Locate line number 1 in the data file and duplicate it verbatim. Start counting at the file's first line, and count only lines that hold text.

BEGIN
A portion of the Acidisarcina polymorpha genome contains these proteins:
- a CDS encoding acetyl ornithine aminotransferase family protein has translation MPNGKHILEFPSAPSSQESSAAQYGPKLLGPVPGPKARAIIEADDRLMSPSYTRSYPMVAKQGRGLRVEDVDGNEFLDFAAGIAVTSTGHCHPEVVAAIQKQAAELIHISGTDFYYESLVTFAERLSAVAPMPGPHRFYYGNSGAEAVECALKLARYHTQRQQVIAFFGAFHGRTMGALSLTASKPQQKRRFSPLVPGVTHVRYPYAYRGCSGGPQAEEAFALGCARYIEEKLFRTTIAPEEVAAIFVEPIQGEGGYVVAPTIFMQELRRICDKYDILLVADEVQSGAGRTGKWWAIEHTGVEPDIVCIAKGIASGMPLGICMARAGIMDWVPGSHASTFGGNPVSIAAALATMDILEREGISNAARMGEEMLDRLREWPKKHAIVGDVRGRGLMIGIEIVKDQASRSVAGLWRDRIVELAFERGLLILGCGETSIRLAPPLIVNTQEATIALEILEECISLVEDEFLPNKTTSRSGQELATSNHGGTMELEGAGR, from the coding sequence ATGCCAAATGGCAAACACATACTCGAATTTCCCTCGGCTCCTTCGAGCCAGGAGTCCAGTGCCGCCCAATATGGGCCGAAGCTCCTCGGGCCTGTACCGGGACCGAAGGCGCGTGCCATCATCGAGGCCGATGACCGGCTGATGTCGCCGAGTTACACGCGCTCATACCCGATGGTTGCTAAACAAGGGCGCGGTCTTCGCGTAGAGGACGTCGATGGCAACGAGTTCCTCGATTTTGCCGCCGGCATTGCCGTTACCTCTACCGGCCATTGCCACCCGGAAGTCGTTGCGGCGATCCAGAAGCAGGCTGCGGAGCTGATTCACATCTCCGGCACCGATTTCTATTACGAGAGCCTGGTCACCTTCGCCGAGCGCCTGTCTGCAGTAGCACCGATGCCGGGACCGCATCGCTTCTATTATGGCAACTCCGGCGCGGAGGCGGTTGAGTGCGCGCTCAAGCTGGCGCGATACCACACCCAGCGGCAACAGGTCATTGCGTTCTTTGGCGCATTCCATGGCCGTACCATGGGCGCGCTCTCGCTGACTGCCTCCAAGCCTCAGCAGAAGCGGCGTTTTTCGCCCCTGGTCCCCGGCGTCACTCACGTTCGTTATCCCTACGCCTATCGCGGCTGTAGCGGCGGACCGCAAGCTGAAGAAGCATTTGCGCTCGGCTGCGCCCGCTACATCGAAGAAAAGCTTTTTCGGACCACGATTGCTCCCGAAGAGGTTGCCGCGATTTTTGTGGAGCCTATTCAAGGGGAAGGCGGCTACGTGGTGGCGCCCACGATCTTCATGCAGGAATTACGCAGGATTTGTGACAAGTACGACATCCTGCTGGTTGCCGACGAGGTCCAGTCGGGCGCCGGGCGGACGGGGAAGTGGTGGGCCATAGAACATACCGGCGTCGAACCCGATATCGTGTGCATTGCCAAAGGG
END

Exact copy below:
A portion of the Acidisarcina polymorpha genome contains these proteins: